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Huffington Post - How Pixar added depth to the Depths in "Finding Nemo 3D"

Huffington Post - How Pixar added depth to the Depths in "Finding Nemo 3D"

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How Pixar added depth to the Depths in "Finding Nemo 3D"

Bob Whitehill is very particular when it comes to particulates.

You know what particulates are, right? Suspended solids in liquid. They're those itty-bitty bits of matter that give sea water its unique color and clarity, which is why -- if you're trying to use CG to create believable H20 -- you need to load that faux fluid with lots of artificially-created particulates.

Which is just what Pixar Animation Studios did when they were originally producing Finding Nemo 10 years ago. With the end result being that this Andrew Stanton film did such a great job of simulating the look of the undersea world that it actually wound up winning the Academy Award for Best Animated Feature back in 2003.


Bob Whitehill, stereographic supervisor for Pixar Animation Studios. Photo by
Deborah Coleman. Copyright Disney Pixar. All rights reserved

Of course, that was for the 2D version of Finding Nemo. Eighteen months ago, when Whitehill and his Stereographic production team began looking at this film in earnest and tried to form a plan as to how they were going to refilm Nemo in 3D ... Well, that's when they learned that all of those tiny artificial particulates which Pixar's artists had previously inserted to give the sea a sense of authenticity were going to be a huge pain-in-the-butt to deal with.

"You'd take a look at a shot for Nemo that had previously looked just fine and then attempt to translate that image into 3D, and suddenly your field of vision is filled with all of this particulate matter. And because they got between the viewer and the characters on screen, these tiny free-floating flecks were very distracting," Bob recalled during a recent phone interview.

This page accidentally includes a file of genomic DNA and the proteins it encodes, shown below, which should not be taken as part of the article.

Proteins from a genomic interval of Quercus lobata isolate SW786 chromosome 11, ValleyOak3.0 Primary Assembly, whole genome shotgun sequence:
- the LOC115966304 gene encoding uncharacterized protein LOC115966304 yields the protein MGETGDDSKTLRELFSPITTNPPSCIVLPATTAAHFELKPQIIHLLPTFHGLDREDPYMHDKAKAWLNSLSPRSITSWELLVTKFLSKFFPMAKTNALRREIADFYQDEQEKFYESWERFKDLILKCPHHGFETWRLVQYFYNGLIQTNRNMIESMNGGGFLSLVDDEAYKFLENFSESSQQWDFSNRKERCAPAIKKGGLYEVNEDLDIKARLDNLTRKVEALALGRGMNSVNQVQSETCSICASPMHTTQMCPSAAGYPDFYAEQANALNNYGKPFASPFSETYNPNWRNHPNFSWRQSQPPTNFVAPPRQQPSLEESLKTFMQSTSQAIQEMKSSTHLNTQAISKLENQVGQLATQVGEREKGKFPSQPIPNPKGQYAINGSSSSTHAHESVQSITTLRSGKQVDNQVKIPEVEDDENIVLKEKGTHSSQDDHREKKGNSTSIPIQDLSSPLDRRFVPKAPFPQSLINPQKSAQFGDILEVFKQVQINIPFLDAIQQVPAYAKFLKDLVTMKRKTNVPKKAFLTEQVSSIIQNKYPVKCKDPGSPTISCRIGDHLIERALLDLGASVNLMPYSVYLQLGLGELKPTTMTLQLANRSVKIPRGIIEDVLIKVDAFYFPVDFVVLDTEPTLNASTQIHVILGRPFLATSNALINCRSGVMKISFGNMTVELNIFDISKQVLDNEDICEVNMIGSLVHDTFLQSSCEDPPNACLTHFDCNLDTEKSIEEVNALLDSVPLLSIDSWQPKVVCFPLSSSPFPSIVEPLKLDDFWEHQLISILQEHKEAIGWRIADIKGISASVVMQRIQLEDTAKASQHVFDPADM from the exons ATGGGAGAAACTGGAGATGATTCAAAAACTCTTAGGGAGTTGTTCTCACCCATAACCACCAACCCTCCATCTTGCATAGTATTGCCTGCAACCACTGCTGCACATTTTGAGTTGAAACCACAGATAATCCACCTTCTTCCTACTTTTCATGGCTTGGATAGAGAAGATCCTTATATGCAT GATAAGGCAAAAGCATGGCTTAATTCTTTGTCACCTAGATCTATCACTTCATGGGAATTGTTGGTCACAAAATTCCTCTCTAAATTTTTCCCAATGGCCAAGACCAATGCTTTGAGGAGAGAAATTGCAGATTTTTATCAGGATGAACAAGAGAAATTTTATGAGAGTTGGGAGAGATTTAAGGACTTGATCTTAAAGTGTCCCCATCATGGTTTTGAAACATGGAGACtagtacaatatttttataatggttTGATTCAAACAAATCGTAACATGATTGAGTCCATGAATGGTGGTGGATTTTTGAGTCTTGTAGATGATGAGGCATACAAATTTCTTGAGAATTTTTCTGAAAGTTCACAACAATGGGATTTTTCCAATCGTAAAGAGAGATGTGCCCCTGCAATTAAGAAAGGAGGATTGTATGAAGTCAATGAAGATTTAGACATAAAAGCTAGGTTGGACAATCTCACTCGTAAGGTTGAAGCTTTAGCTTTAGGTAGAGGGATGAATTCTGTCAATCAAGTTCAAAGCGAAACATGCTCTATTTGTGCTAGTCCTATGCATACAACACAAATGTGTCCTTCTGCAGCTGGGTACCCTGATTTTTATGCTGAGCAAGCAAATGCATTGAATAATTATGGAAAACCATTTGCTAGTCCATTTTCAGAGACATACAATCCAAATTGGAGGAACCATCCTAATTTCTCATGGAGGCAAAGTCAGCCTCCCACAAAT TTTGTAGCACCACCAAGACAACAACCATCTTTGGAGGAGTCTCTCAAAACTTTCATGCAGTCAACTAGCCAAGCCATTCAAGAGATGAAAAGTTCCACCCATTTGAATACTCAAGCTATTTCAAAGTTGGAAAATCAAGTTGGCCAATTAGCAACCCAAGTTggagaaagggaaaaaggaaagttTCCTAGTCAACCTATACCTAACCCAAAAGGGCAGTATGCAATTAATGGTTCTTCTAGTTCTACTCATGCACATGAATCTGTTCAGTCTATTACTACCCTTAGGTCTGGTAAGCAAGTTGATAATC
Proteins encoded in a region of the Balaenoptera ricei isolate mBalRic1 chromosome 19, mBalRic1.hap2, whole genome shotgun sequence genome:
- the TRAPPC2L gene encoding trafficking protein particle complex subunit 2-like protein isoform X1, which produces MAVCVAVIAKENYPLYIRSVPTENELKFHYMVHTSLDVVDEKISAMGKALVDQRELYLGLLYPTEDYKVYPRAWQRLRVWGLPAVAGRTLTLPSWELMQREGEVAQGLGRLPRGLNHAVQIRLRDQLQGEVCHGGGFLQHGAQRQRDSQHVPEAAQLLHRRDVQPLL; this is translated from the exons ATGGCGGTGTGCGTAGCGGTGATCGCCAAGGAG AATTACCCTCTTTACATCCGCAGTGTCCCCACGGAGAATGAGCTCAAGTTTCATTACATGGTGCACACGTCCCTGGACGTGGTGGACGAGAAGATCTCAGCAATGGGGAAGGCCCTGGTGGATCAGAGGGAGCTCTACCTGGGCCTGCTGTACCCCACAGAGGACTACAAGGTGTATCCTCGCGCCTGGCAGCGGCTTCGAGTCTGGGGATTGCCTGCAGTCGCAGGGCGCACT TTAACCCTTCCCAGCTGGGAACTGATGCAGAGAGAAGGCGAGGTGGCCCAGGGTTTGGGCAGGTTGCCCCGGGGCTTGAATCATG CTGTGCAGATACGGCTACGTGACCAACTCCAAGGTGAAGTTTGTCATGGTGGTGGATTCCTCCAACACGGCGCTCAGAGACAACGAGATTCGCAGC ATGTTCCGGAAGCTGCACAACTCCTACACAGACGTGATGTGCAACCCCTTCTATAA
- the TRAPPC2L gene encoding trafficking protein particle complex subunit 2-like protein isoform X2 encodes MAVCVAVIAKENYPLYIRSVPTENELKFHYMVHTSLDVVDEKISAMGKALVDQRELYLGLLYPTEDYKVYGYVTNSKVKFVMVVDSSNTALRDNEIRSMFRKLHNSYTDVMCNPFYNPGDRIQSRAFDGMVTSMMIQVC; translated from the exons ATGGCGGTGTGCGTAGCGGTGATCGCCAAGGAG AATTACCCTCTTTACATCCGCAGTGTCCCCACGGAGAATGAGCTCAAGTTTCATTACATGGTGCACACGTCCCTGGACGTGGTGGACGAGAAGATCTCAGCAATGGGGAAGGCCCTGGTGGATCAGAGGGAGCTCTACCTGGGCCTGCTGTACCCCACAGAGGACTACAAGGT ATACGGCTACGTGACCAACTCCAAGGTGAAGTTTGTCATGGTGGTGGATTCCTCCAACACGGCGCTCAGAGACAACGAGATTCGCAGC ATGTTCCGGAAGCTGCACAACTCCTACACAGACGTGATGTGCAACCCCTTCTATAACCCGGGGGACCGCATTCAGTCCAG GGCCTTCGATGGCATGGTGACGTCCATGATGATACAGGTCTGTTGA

But even so, as problematic as this particulate matter was, it was also a key component of Finding Nemo's distinctive look. It was part of what the ocean seem so real, so alive in this animated feature. And Whitehill and his team were determined to deliver the same sort of rich, lush visuals to audiences who were seeing the 3D version of Nemo in 2012 that moviegoers got back in 2003 when they saw the original version of this animated feature in theaters.


Copyright Disney Pixar. All rights reserved

So how did Bob and his stereographic team deal with "Finding Nemo 3D" 's particulate problem? To get the answers to that questions, you can either click on the headline above or go straight to http://www.huffingtonpost.com/jim-hill/finding-nemo-3d_b_1899615.html?utm_hp_ref=entertainment

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  • A wonderful article with many fascinating insights into the 3D conversion process.

    Made me wonder why they couldn't apply the same care and quality when they converted 'Toy Story' into a shipboard musical...

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